Liked by 1 person

    • Thank you, Louise. I am so glad you and your husband have the kind of relationship where you feel you can see each other at your worst and still lobe each other. You definitely have been through terrible times. Overcoming adversity can either bring couples closer together or drive them apart. Obviously, for you and your hubby, it’s the former.

      Liked by 1 person

  16. I may not follow any Christian religion (I did when I was not making my own choices) but that quote, from the Bible, always resonates. I have heard it and read it at many weddings. In fact, I have it as a little quote on a fridge magnet. I like the researcher from the Gottman Institute – Drs Gottman x 2 – and a recent interview of them from Brene Brown was fascinating. I “think” it was a podcast though. One thing in their research about couples who may or many not stay together is to watch them have arguments and see if much contempt/disdain is expressed, because if so it is a leading reason they have found for relationships to end.

    On this Valentine’s Day in Australia to you…have a good one.

    Denyse #weekendcoffeeshare

    Liked by 1 person

    • We had that passage read at our wedding (over 42 years ago!) I am currently reading my second Brene Brown book. It makes me wonder why I waited so long to “find” her. She gives such good, encouraging advice and information. Happy Valentine’s Day to you and your Valentine!

      Liked by 1 person

  17. Personally, I agree with all and I think mutual respect just naturally comes with the rest. However, I can’t help but remember my eighth grade teacher who told us in no uncertain terms that we can’t “adore” a human being. She said “Only God is to be adored.” …. Yes, it was of course our teacher was Sister Mary Somebody, so she may not have had a complete personal understanding of all of the components )). …. Happy Valentine’s Day!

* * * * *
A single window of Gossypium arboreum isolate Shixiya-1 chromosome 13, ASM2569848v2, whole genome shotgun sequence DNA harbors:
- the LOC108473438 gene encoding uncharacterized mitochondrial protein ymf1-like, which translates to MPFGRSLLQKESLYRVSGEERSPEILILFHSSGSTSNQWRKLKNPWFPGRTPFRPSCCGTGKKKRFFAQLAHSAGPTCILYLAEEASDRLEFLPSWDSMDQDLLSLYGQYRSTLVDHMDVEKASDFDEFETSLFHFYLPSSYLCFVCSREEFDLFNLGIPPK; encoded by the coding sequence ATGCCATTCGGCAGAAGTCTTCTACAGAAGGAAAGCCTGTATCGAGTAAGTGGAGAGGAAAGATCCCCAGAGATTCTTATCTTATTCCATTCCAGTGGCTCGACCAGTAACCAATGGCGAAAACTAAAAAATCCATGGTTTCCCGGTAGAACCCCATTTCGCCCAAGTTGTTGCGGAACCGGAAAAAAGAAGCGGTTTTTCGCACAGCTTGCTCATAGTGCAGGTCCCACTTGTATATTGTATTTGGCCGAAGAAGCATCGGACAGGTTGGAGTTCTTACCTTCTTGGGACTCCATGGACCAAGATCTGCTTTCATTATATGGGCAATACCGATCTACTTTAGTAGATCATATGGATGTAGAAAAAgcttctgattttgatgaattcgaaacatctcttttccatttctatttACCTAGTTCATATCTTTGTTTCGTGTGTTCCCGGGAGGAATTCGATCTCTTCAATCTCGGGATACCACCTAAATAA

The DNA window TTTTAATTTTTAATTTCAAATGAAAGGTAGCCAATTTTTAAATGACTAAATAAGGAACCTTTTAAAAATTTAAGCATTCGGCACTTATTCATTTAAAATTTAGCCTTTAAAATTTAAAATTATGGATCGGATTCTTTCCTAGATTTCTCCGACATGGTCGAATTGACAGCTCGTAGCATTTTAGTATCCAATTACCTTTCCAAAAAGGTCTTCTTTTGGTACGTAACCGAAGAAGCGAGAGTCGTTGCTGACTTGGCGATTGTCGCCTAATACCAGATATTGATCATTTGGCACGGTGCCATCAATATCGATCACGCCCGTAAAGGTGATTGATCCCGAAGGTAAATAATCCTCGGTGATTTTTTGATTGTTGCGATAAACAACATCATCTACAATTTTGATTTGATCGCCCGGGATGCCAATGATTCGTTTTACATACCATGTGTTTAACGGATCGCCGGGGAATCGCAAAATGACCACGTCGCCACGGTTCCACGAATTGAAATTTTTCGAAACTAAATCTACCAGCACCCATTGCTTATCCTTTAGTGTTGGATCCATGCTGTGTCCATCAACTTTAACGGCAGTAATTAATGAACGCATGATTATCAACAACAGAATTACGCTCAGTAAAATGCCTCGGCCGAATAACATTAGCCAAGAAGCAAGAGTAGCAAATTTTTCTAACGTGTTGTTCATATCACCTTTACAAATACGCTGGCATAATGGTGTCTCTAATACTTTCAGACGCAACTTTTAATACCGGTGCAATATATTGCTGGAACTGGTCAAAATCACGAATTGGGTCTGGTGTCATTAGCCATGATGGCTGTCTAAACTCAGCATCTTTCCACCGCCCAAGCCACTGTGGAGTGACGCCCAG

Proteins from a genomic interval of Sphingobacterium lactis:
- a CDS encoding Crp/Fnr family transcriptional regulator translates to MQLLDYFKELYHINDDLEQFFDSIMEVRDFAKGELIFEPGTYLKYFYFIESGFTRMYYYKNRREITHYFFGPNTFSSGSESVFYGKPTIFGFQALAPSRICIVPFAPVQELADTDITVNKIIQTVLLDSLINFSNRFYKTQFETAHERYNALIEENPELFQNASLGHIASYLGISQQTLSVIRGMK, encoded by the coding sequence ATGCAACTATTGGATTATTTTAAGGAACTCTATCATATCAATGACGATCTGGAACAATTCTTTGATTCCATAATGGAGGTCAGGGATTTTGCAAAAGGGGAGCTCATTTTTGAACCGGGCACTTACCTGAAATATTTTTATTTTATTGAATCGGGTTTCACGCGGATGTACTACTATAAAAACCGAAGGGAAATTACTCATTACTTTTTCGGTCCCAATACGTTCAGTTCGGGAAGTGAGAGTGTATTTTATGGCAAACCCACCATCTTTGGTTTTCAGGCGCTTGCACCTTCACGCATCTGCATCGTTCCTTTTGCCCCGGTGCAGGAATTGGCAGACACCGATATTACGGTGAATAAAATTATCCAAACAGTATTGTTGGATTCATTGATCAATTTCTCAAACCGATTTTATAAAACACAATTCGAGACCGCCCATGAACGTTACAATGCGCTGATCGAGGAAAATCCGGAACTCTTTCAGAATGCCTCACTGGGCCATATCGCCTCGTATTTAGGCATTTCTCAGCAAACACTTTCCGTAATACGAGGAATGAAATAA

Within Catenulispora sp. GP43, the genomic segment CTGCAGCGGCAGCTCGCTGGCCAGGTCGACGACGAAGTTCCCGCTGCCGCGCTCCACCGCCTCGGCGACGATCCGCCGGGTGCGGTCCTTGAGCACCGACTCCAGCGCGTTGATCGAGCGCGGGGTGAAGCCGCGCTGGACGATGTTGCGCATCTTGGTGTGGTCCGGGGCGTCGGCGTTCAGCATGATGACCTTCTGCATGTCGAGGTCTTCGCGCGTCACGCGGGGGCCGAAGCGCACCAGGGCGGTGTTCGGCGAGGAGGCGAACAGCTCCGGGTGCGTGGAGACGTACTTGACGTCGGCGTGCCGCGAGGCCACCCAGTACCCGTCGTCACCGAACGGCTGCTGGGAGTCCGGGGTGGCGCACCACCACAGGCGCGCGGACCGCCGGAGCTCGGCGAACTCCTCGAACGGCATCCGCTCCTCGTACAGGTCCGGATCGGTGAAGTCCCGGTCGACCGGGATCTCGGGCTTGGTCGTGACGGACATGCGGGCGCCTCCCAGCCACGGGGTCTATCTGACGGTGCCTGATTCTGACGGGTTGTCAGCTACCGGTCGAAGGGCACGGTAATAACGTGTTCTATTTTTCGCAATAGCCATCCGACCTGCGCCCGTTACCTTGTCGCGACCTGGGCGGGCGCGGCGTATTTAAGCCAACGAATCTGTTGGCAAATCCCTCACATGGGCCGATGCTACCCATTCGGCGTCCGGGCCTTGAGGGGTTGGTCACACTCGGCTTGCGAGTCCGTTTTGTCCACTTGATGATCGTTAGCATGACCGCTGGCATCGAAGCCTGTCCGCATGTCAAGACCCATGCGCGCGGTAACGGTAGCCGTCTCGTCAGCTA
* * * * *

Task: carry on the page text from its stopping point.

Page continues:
Liked by 1 person

  18. That’s a beautiful passage by Saint Paul – thank you for sharing it Laurie. And, because I am behind in Reader, I am reading it today, on Valentine’s Day. I never looked for a mate as I was so disheartened by my father’s actions and before that my grandfather. I decided it stopped there. I should probably been a little more open to a relationship, but the German side of me (which I never acknowledge as it was my father whom I hate) is stubborn.

    Liked by 1 person

  19. I agree with all those components. It’s one of the most Christlike features of my husband’s love for me that he he seen me at my worst and still loves me. There’s such security in being fully known and still loved.

    Liked by 1 person